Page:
West Nile Virus is a prime example of this phenomenon, going from an acute problem in North America and escalating into a recurring problem in multiple locations around the world.

Scholars are now urged to consider that pathogens retain genetic aspects which enable them to adopt new hosts;  a claim that goes against more than 100 years of evidence suggesting that parasites don’t quickly change hosts.  Brooks said this factor allows many infectious diseases to spread to new locations despite lacking a common host .

While some diseases can’t be transmitted from animals to humans immediately, that can change over time. “Given enough exposure and time, any disease can eventually mutate into a human to human transmittable disease. History is full of such occurrences,” Dan Hahn, emergency manager of Santa Rosa County, Fla., said.  “The Black Death of 13th century Europe was caused by rats transmitting bubonic plague, but historical data suggests deaths occurred too rapidly for this to have been a bubonic epidemic, so recent archaeological evidence through DNA sampling of corpses buried around London has confirmed that it was pneumonic plague, a much faster acting killer, that wiped out large parts of the London population.  Ebola, likewise, has had its origins traced to animals in Africa.”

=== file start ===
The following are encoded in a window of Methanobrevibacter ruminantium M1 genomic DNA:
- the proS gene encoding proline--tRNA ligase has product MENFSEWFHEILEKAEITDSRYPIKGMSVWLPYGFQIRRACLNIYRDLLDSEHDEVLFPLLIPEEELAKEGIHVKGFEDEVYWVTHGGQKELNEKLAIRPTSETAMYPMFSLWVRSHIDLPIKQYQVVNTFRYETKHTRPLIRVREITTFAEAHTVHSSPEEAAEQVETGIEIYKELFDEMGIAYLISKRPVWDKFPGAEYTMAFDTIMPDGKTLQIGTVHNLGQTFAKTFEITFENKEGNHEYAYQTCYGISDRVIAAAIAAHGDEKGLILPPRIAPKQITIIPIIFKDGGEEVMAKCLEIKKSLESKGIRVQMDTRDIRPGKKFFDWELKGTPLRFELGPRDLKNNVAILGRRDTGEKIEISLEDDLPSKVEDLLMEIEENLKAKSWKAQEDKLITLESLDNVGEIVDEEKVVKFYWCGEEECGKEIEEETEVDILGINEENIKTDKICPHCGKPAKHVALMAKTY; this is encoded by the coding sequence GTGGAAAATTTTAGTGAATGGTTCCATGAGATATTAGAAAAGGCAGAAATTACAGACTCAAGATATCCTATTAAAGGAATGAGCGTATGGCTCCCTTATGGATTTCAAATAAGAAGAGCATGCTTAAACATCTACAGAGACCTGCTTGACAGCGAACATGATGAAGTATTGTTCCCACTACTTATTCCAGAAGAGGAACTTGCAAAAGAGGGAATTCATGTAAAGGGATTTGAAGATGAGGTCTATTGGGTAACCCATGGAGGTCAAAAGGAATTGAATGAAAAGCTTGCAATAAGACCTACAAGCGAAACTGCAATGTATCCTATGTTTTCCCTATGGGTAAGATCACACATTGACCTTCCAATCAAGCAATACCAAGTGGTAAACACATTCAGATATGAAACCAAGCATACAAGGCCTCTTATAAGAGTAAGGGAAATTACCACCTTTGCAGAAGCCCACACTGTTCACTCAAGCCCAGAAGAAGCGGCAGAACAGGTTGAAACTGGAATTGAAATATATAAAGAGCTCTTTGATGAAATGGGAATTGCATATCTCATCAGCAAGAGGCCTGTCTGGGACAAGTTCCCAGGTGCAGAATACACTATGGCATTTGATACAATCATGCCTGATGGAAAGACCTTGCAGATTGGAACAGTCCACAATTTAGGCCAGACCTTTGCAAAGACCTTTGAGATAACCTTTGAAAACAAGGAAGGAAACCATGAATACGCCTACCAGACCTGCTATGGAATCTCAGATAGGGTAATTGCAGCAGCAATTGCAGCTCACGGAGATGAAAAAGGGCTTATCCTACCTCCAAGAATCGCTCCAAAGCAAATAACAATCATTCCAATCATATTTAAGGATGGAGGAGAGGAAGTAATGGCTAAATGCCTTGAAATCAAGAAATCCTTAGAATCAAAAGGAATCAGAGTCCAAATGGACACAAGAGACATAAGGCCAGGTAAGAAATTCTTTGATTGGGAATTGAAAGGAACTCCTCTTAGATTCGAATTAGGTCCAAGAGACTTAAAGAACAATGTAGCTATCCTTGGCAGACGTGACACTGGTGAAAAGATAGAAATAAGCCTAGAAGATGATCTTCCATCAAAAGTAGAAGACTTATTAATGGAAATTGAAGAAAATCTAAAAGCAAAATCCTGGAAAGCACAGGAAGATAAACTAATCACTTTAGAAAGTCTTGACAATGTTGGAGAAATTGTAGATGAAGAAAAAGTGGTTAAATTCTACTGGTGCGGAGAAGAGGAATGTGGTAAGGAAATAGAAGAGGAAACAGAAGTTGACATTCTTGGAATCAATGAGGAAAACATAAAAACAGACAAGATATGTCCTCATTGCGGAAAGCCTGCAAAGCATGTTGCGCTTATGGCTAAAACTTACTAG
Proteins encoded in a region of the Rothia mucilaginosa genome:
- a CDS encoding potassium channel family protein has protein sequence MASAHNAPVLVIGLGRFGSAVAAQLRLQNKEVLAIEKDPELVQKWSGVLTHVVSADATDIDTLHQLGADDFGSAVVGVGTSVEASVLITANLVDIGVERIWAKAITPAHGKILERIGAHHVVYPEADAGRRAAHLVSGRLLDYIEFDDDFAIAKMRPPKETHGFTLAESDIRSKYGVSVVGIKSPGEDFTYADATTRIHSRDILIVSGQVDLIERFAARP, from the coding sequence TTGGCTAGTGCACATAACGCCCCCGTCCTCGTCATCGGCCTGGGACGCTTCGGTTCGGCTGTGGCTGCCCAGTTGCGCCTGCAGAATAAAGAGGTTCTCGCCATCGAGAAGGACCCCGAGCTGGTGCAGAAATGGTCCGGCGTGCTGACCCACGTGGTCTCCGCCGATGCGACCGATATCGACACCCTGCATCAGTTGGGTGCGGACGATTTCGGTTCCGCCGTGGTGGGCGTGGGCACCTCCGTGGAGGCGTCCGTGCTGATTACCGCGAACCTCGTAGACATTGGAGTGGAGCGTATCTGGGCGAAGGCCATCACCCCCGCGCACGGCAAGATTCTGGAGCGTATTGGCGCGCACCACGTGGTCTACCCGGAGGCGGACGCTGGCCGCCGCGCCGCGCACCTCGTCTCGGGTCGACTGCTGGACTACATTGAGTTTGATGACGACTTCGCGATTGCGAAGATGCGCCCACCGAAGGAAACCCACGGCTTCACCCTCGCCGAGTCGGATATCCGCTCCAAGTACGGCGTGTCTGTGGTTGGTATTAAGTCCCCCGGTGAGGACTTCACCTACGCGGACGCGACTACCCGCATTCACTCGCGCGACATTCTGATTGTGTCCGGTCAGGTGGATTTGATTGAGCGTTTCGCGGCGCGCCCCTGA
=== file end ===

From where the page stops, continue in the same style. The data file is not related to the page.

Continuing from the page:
Climate change also promotes the spread of other insect-borne infectious diseases such as malaria and dengue fever, according to recent studies.  In addition to animal migration and disease advancements, climate changes also cause destruction of housing and public health infrastructure through storms and floods that result in injuries and unsanitary conditions. From a global perspective, complete preparation requires strengthening the weakest links in the world where diseases can run rampant.

How to prepare

Protecting yourself from infectious diseases can sometimes be difficult, but there are precautions that can be taken to better prepare yourself.

Proper hygiene and up-to-date immunizations protect individuals from a lot of diseases. Always be aware of infectious diseases that are prevalent where you live. When traveling, always look up health threats at your destination and how to protect yourself against them. For a current list of any prevalent health concerns in any location of the world visit the Center for Disease Control and Protection website at http://wwwnc.cdc.gov/travel/destinations/list/ .